Pat Carey, Senior Vice President, Strategic Growth for Stratasys, will be participating in Additive Manufacturing Strategies 2022, Panel 1: AM and mass customization in automotive.
Interested in buying a brand-new DeLorean? How about a 1968 Mustang fastback fresh off the production line? If so, you won’t need a time machine – just access to a 3D printer. Thanks to recent legislation and pent-up demand, there are plenty of companies ready to sell you a “new” classic. And 3D printing is helping to bring this new automotive market to life.
Welcome to Low-Volume Auto Production
In 2021 the Low Volume Motor Vehicle Manufacturer’s Act went into effect, eliminating some regulations that would be difficult or impossible for low-volume producers to meet. The legislation makes it easier for manufacturers to economically produce cars in small quantities – no more than 325 per year. A number of companies have announced their intention to develop and manufacture classic auto reproductions. As a result, vintage car fans will be able to buy brand new versions of many of their favorite classics from specialty manufacturers.
How 3D Printing Helps
Automotive development and manufacturing is an expensive proposition, particularly when you factor in the cost of re-tooling for new models. Legacy automakers have the advantage of economy of scale. Selling millions of cars each year mitigates the high capital investments needed to support production because the unit costs are spread over the total production quantity. The more units produced, the lower the cost.
But low-volume car manufacturers don’t enjoy this capability. To make the low-volume business model work, they have to rely on development, tooling and manufacturing methods that provide faster, less costly alternatives to conventional techniques. And that’s where 3D printing comes in.
Whether it’s product ideation, tooling or production of end-use parts, the agile nature of 3D printing sidesteps the higher cost and lead time associated with traditional manufacturing. For example, tooling for composite body panels can be printed using autoclave-capable thermoplastics in significantly less time than it takes to obtain metal tooling. If the panel shape needs to change, the tool’s CAD file is easily updated and another tool printed, usually within a day. That’s just one example. This same time- and cost-efficient principle applies to prototyping and low-volume or customized end-use parts.
A New Spin on Old Classics
Stratasys has partnered with two low-volume car manufacturers to prove out the belief that 3D printing can help. Kindig-It Design, a long time Stratasys partner, has highlighted 3D printing in car customization for MotorTrend TV’s Bitchin Rides since 2015. Another is Radford Motors, a start-up reincarnation of the former British coachbuilder consisting of luxury car designer Mark Stubbs, master car builder and TV host Ant Anstead, and Jenson Button, former F1 racing world champion.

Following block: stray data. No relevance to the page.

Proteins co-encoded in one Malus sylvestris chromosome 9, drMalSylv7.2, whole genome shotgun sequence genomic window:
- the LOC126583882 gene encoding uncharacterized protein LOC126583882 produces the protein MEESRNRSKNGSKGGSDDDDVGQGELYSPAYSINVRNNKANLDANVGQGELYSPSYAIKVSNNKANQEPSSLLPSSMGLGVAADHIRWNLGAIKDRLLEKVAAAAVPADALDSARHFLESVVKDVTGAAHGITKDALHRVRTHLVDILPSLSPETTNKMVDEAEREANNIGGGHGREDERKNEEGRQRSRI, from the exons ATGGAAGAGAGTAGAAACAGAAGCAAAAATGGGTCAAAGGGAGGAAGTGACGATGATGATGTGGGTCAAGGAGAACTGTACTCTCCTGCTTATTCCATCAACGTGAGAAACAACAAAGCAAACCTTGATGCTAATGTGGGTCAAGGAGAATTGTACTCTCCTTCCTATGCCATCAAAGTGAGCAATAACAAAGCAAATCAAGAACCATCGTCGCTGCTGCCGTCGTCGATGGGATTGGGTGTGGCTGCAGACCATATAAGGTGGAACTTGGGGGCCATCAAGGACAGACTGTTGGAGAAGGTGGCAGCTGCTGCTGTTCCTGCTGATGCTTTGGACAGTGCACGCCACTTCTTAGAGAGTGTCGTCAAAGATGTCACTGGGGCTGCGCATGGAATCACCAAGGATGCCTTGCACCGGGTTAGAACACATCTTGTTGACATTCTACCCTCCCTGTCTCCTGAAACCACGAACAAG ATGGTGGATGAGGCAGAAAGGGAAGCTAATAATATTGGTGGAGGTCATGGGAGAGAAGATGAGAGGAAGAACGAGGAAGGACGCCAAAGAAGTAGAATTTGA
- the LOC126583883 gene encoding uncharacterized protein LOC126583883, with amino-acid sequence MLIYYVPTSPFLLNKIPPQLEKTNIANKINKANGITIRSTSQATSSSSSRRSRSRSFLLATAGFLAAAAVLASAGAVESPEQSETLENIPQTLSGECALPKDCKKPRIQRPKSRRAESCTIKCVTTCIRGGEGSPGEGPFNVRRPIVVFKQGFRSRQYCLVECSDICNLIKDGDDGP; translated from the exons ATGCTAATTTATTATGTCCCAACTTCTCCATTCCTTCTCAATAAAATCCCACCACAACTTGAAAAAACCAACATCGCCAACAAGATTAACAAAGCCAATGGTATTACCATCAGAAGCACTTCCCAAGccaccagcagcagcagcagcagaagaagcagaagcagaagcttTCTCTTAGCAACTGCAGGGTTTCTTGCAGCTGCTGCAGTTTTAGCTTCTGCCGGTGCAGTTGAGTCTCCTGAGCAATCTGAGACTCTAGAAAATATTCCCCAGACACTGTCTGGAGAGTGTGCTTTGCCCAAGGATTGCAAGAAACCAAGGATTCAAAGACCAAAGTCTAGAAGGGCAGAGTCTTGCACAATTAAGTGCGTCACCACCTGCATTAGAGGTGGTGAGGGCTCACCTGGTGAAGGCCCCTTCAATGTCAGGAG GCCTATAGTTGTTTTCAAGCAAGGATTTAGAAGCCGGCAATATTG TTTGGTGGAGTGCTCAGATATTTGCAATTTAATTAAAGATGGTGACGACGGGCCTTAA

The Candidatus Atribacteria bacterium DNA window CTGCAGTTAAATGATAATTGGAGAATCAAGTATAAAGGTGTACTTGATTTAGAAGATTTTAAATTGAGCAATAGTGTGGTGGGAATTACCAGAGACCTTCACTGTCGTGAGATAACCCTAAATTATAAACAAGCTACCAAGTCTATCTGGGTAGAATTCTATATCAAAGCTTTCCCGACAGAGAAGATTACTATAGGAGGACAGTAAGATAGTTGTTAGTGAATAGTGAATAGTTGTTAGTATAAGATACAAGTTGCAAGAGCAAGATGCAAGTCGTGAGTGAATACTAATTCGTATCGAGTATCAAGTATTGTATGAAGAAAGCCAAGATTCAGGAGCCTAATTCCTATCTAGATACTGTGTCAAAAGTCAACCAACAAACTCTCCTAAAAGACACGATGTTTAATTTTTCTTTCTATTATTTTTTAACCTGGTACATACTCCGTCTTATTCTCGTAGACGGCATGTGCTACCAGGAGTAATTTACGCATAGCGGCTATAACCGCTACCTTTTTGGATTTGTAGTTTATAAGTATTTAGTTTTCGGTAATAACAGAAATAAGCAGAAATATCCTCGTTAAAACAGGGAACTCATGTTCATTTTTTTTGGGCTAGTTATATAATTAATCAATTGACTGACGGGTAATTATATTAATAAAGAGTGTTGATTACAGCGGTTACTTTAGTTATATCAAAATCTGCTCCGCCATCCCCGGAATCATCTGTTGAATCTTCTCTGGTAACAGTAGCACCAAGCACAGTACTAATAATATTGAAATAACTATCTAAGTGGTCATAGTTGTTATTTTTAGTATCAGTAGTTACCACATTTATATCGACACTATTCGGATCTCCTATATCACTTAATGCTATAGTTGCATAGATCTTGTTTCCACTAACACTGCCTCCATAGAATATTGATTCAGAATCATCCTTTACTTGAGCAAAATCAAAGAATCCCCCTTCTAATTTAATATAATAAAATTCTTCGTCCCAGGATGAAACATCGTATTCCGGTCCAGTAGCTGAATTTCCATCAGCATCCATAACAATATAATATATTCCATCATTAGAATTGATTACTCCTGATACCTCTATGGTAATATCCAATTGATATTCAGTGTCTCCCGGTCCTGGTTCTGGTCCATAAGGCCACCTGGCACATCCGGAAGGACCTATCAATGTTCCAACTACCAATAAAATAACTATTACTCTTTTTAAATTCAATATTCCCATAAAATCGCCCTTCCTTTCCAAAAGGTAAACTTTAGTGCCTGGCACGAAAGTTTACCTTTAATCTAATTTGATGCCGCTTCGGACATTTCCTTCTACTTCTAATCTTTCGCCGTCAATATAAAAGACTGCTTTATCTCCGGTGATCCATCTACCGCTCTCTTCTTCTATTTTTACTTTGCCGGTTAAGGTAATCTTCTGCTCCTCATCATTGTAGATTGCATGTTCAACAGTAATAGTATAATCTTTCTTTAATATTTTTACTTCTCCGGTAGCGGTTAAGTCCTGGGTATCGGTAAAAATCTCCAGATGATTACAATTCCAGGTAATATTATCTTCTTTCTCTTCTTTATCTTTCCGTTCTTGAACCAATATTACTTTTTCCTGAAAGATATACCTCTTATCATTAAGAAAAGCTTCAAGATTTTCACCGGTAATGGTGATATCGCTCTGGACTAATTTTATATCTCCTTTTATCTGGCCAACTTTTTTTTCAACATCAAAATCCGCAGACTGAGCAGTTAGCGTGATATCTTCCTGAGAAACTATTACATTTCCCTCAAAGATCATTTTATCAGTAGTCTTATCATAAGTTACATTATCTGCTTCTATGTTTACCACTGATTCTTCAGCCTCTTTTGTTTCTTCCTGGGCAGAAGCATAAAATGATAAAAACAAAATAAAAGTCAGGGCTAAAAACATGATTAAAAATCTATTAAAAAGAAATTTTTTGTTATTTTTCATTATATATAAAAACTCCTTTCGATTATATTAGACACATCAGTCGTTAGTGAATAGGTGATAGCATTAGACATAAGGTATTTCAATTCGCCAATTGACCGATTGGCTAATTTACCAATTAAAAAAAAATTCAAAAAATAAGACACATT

Nowhere is the theory that 3D printing can help more evident than with the Kindig CF1. This ’53 Corvette-inspired production vehicle from Kindig-It Design uses 3D printing in multiple ways to reduce cost and compress the production cycle.
For instance, the CF1’s aluminum windshield frame is sand cast using a 3D printed FDM pattern. Headlight lenses are shaped with FDM thermoform tooling. Composite door shells and small body panels are made with 3D printed lay-up molds and 3D printed production parts include the taillight components, headlight housings and the glove compartment insert.
A similar story is taking shape with Radford Motors’ recently introduced Radford Type 62-2. The car is based on the 1960s Lotus 62 racer. The rebirth of Radford Motors and the design and development of their first car will be documented on the discovery+ show Radford Returns. Stratasys has been working closely with Radford at every stage of the 62-2’s design and development. Each car leverages 3D printing in over 500 parts, starting with design for additive manufacturing principles, progressing through prototype development, tooling and many production parts.
A Lesson for Legacy Automakers
3D printing is one of the tools enabling low-volume automakers to not only create a viable business but to provide the kind of customization today’s automobile buyers expect. The same benefits are there for legacy carmakers. The auto industry was quick to adopt 3D printing for prototyping, in fact one of the Big 3 auto makers in the U.S. was one of Stratasys’ first customers 30 years ago. Now we are starting to see the rapid adoption of 3D printed tooling across the industry and have seen some OEMs like BMW offer personalization, giving customers the freedom to mix and match various options. As this trend grows, auto manufacturers will need new tools to make customization and personalization feasible, and with real world examples of how 3D printing can help low-volume car producers across new applications, there’s a pretty good chance we’ll see it adopted by the legacy OEMs very quickly.
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